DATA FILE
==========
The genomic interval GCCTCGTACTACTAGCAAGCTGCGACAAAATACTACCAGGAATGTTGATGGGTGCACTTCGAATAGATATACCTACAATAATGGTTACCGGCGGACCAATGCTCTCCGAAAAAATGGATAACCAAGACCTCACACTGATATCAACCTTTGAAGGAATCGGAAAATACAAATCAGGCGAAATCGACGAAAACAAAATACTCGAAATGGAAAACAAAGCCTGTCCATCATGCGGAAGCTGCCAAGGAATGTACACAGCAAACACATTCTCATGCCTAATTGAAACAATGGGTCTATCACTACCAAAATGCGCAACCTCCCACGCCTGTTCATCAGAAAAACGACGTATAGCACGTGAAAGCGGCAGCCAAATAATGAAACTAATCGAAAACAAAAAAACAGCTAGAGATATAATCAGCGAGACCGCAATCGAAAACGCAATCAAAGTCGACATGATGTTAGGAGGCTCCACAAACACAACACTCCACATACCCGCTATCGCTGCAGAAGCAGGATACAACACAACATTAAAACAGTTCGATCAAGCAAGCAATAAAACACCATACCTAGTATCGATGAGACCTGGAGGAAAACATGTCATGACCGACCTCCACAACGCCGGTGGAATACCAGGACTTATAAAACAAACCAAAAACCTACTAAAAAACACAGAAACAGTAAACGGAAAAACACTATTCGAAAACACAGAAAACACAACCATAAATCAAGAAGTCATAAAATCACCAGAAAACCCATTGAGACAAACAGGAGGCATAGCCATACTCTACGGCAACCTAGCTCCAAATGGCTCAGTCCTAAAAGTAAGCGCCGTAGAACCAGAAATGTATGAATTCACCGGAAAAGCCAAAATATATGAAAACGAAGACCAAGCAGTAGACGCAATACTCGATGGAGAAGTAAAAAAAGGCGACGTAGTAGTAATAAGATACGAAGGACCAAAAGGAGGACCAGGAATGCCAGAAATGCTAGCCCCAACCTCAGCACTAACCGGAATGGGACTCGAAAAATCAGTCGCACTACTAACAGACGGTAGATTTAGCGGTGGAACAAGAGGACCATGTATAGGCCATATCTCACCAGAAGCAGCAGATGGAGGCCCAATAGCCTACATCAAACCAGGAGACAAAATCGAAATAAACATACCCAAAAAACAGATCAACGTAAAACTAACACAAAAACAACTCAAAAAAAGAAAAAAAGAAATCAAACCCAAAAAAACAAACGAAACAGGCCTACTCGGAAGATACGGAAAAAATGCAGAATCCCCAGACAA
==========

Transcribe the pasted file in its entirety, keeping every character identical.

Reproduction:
The genomic interval GCCTCGTACTACTAGCAAGCTGCGACAAAATACTACCAGGAATGTTGATGGGTGCACTTCGAATAGATATACCTACAATAATGGTTACCGGCGGACCAATGCTCTCCGAAAAAATGGATAACCAAGACCTCACACTGATATCAACCTTTGAAGGAATCGGAAAATACAAATCAGGCGAAATCGACGAAAACAAAATACTCGAAATGGAAAACAAAGCCTGTCCATCATGCGGAAGCTGCCAAGGAATGTACACAGCAAACACATTCTCATGCCTAATTGAAACAATGGGTCTATCACTACCAAAATGCGCAACCTCCCACGCCTGTTCATCAGAAAAACGACGTATAGCACGTGAAAGCGGCAGCCAAATAATGAAACTAATCGAAAACAAAAAAACAGCTAGAGATATAATCAGCGAGACCGCAATCGAAAACGCAATCAAAGTCGACATGATGTTAGGAGGCTCCACAAACACAACACTCCACATACCCGCTATCGCTGCAGAAGCAGGATACAACACAACATTAAAACAGTTCGATCAAGCAAGCAATAAAACACCATACCTAGTATCGATGAGACCTGGAGGAAAACATGTCATGACCGACCTCCACAACGCCGGTGGAATACCAGGACTTATAAAACAAACCAAAAACCTACTAAAAAACACAGAAACAGTAAACGGAAAAACACTATTCGAAAACACAGAAAACACAACCATAAATCAAGAAGTCATAAAATCACCAGAAAACCCATTGAGACAAACAGGAGGCATAGCCATACTCTACGGCAACCTAGCTCCAAATGGCTCAGTCCTAAAAGTAAGCGCCGTAGAACCAGAAATGTATGAATTCACCGGAAAAGCCAAAATATATGAAAACGAAGACCAAGCAGTAGACGCAATACTCGATGGAGAAGTAAAAAAAGGCGACGTAGTAGTAATAAGATACGAAGGACCAAAAGGAGGACCAGGAATGCCAGAAATGCTAGCCCCAACCTCAGCACTAACCGGAATGGGACTCGAAAAATCAGTCGCACTACTAACAGACGGTAGATTTAGCGGTGGAACAAGAGGACCATGTATAGGCCATATCTCACCAGAAGCAGCAGATGGAGGCCCAATAGCCTACATCAAACCAGGAGACAAAATCGAAATAAACATACCCAAAAAACAGATCAACGTAAAACTAACACAAAAACAACTCAAAAAAAGAAAAAAAGAAATCAAACCCAAAAAAACAAACGAAACAGGCCTACTCGGAAGATACGGAAAAAATGCAGAATCCCCAGACAA